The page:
Jessie Goodson, Campus Carrier Features Editor
What do you get when you combine two musical farm boys, a Korean cellist, an Italian pianist, a Floridian drummer, a Jersey boy violinist and an entrepreneurial fiddler?
Urban Dictionary describes The Avett Brothers as “the ultimate combination of banjos, screaming, intense facial hair and awesomeness.”
With a quick look at The Avett Brothers’ website, you can gain an insight to who the band was, is and will be. It’s hard to give them one genre; you can’t really. They’re a combination of folk, rock, bluegrass, punk, country and Americana. You never know what the next song will hold – that’s what makes listening to them so intriguing.
Seth and Scott Avett grew up on a small farm in Concord, N.C. They were two young boys with big city dreams taking local piano and guitar lessons. Originally, they started a rock-and-roll band called “Nemo” in the late 1990s. Eventually, they realized that they weren’t the rockers they thought themselves to be, so naturally they began to do what all failed rockers do: play folk.
Actually, the brothers just wanted to play original songs to people who would listen. The brothers’ first addition was their pianist and violinist, Bob Crawford, a New Jersey man who moved south to play music. Next was Joe Kwon, a Korean-born cellist who quit his day job at a successful computer company to play music full-time.
Soon after, the band added three touring members. Italian musician Paul Defiglia joined the brothers in 2011. Defiglia played the only upright bass solo in the 35-year history of “The Late Show” with David Letterman. Miami-born Mike Marsh gave the band rhythm in 2012 with his drumming skills.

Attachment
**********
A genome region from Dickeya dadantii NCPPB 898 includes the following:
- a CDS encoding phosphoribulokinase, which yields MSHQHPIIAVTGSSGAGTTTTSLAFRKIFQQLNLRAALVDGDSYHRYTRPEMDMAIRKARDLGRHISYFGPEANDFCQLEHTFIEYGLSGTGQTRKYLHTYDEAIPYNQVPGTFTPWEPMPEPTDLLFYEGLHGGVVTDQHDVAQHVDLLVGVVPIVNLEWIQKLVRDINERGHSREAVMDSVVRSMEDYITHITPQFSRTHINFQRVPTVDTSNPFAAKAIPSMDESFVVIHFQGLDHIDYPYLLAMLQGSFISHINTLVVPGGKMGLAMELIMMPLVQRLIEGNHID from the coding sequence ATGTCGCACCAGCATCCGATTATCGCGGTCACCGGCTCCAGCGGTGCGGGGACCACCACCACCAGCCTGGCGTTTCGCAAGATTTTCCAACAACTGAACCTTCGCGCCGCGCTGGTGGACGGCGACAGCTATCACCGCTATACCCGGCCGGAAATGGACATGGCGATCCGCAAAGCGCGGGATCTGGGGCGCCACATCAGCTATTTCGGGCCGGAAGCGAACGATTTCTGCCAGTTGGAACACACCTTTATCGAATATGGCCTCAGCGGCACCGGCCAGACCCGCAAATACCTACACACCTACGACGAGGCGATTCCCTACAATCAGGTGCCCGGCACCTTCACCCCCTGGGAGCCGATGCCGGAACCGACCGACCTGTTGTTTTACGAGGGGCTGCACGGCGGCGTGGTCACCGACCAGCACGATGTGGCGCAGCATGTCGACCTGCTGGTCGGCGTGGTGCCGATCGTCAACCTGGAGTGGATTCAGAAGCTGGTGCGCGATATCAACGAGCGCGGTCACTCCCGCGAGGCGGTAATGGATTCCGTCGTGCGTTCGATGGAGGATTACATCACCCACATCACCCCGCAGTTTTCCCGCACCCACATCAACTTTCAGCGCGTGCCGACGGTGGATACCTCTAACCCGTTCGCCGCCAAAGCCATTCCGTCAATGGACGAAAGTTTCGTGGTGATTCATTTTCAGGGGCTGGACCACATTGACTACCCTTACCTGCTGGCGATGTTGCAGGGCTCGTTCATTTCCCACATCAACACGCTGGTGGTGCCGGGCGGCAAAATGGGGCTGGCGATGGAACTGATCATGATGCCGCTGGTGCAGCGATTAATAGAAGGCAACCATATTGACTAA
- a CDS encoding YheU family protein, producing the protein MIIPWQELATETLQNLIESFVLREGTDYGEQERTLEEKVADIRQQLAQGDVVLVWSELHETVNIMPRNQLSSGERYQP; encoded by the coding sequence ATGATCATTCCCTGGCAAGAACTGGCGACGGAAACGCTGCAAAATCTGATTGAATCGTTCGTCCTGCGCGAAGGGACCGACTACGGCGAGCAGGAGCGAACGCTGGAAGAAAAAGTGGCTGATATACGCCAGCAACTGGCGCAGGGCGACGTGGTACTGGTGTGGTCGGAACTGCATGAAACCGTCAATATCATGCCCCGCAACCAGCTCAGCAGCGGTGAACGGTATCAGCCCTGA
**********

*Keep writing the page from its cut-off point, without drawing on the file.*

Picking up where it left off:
With a full team of six men, the band felt that they were missing any sort of femininity. So they recruited internationally-touring fiddler, Tania Elizabeth, in 2013.
Over time and many album releases, the band added members but never changed that folky bluegrass sound they’re known for. All of their music is engulfed in emotion, depression, pain, love and passion. They sing about real human experiences that they’ve had because they know that other people will understand them.
“Decide what to be and go be it,” The Avett Brothers.
The Avett Brothers have recorded 18 albums of original music, including LPs, EPs, live albums and singles, since it was just the two original brothers.
Their first two albums, “Country Was,” in 2002, and “A Carolina Jubilee,” in 2003, set the stage for their raw and simplistic sound. The harmonies between the two brothers combined with all-American folk intertwine perfectly and give you a sense of what to expect from the band.
“The day will come, the sun will rise, and we’ll be fine,” The Avett Brothers.
The Avett Brothers have released four live and two commentary albums. Listening to these can really give you a sense of what a concert or a day with the band would be like. They share their songwriting experiences and before you know it, you’ve listened to five different albums and cried over all of the commentary. Trust me, I’m speaking from experience.
Their latest album, “True Sadness,” released in 2016, is just what it sounds like, true sadness. I mean that in the best way possible; it’s arguably my favorite album they’ve done. It’s a wonderful mixture of sorrow and joy, along with harmonies that somehow remind you of The Beatles and Bob Dylan at the same time. “Divorce Separation Blues,” “Victims of Life” and “Ain’t No Man,” featured on “True Sadness,” are proof of how diverse the Avett Brothers really are.
The Avett Brothers have received four Americana Music Awards and have been nominated for four more.
In 2013, they were Grammy nominees for Best Americana Album with “The Carpenter.” This year, in 2017 they were nominated for two Grammies, Best American Roots Performance with “Ain’t No Man,” and Best Americana Album with “True Sadness.”
Maybe you’re not a folk fan, or maybe you’ve never listened to it before. But take it from me and the other million monthly listeners; The Avett Brothers have something for everyone. Get on Spotify and set your inner banjo free.